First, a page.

Florence Pendleton's campaign for a newly created shadow Senate seat has been overshadowed, if you will, by Jesse L. Jackson.
Like others vying for the three nonvoting offices to lobby Congress for D.C. statehood, Pendleton, a Ward 5 advisory neighborhood commissioner, is given so little chance of defeating Jackson that her campaign has been virtually ignored by the media.
With Tuesday's primary in clear sight, Pendleton and other candidates vying for the lobbying jobs -- two unofficial Senate seats and a representative post -- are talking tough about facing Jackson in the primary.
"He's just another opponent," said Pendleton.
"I am not threatened by Jesse," said Joan Gillison, a Republican primary candidate for shadow senator.
The top two vote-getters in the Democratic and Republican primaries for shadow senator go on to the Nov. 6 general election.
Compounding the 11 candidates' concerns about being elected, the issue itself has received scant local attention and remains a murky idea for many District residents.
But some observers say the issue is coming into its own. Kevin Chavous, a member of the Ward 7 Democratic State Committee, said that within the past year the statehood movement has "taken on the fervor of a civil rights issue" amid a national resurgence of black activism.
Harry Thomas Jr., 29, a Democrat running for the Senate seat, said statehood is becoming a major issue for blacks nationally.
"If we got the masses involved, as in the civil rights movement, statehood could be gained fairly easily," said Thomas.
That tactic was raised last month at a meeting of the National Association of Black Organizations, a coalition of groups working to stem social and economic problems facing blacks.
The NAACP and Urban League have adopted resolutions expressing support for statehood. The Southern Christian Leadership Conference approved a similar resolution at its national convention last month.
The spark for that interest is widely attributed to Jackson, 48, who has vigorously promoted D.C. statehood around the country as an extension of the civil rights movement.
Jackson tells audiences he would consider using old civil rights tactics to achieve statehood. "If necessary, we will march. If necessary, we will go to jail," he told reporters recently.
Charles J. Moreland, 42, a Democratic candidate for representative, said many blacks in the District, where residents pay taxes but have no vote in Congress, see a correlation between statehood and civil rights.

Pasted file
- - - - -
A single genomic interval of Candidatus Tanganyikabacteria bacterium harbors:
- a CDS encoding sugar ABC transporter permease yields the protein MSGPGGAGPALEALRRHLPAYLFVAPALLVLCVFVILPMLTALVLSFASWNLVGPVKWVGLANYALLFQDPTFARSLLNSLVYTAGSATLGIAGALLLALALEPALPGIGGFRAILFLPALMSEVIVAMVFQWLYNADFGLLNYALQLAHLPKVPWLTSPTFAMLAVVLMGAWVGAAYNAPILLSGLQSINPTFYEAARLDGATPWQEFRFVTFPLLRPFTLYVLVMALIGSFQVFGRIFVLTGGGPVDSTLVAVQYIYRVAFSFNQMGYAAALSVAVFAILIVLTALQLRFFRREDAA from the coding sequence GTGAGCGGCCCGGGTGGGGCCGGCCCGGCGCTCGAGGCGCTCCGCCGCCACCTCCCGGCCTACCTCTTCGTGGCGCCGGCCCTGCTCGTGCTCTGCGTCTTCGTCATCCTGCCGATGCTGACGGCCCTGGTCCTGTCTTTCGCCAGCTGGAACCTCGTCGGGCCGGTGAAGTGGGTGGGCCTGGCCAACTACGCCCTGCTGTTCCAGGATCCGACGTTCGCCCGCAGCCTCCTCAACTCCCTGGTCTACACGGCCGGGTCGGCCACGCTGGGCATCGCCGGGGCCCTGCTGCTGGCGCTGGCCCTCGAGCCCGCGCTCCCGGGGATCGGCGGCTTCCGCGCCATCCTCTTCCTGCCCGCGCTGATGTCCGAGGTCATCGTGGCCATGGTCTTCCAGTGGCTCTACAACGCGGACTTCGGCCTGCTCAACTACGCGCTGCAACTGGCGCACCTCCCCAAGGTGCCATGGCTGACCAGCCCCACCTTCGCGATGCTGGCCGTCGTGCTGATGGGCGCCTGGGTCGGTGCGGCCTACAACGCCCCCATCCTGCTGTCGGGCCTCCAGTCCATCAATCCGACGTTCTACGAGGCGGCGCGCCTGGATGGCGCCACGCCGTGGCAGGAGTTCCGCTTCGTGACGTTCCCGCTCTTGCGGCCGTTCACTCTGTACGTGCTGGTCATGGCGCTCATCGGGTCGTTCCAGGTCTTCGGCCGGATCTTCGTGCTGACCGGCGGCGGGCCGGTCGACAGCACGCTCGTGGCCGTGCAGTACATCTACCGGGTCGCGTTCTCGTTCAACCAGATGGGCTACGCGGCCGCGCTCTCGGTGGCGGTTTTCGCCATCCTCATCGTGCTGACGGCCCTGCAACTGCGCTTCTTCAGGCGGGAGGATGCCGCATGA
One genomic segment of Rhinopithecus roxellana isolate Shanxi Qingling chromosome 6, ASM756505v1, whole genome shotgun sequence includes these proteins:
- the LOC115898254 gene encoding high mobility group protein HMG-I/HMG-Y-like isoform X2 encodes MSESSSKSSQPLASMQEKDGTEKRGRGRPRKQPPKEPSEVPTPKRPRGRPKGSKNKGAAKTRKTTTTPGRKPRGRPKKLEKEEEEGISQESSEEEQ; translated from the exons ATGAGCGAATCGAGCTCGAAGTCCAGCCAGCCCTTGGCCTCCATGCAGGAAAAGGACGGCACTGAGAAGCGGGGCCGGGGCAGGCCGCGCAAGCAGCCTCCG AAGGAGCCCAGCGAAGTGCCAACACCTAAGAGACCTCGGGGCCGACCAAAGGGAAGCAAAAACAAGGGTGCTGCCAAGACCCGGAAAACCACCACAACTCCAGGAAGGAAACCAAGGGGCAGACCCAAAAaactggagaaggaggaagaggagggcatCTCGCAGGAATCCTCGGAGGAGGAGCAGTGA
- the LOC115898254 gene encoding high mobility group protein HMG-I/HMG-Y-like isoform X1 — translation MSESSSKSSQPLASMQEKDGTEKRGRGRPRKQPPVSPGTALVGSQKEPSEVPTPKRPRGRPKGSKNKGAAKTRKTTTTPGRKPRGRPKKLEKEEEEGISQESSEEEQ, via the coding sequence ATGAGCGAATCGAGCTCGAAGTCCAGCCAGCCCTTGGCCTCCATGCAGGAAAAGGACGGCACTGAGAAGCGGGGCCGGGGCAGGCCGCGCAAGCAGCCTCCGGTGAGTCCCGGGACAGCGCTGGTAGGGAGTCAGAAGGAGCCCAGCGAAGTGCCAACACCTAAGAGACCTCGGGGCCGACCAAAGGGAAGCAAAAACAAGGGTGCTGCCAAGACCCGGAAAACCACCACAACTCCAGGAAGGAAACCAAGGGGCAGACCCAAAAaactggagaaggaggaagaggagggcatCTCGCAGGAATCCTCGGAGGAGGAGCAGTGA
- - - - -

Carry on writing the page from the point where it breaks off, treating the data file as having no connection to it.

"Black people, who have no representation in the Senate, understand how it will benefit them," Moreland said.
Tuesday's election is considered crucial to the movement because the first wave of officeholders will define the issue for the public.
The movement also has suffered from a lack of issues other than the main one -- statehood for D.C. -- to set the candidates apart.
Nevertheless, the candidates are stumping hard. Jackson, who returned Sunday from Iraq, has remained in the area this week, focusing on fund-raising and campaign events.
Other candidates are attending forums and political events, trying to generate interest in their campaigns.
Jackson faces four Democratic primary opponents: Pendleton, 64; James Forman, 61, a Howard University adjunct professor and former civil rights activist; Marc Humphries, 35, a community activist and policy analyst for the Library of Congress research service; and Thomas, a Ward 5 advisory neighborhood commissioner and program coordinator for the Mayor's Youth Leadership Institute.
Gillison, 60, a social worker for D.C. schools, faces Minton Francis in the Republican primary. Francis, 67, is a management consultant and former deputy assistant secretary of defense.
Moreland, 42, a political consultant, faces Deairich Hunter in the Democratic primary campaign for representative. Hunter, 25, is a Ward 1 advisory neighborhood commissioner and the D.C. statehood coordinator for Jackson's national Rainbow Coalition.
Howard Lamar Jones, 52, a clinical psychologist and Ward 4 precinct chairman, is unopposed in the Republican contest for representative.
Tom Chorlton, 44, a registered lobbyist, will run in the November general election as a Statehood party candidate for representative.Staff writer Mary Ann French contributed to this report.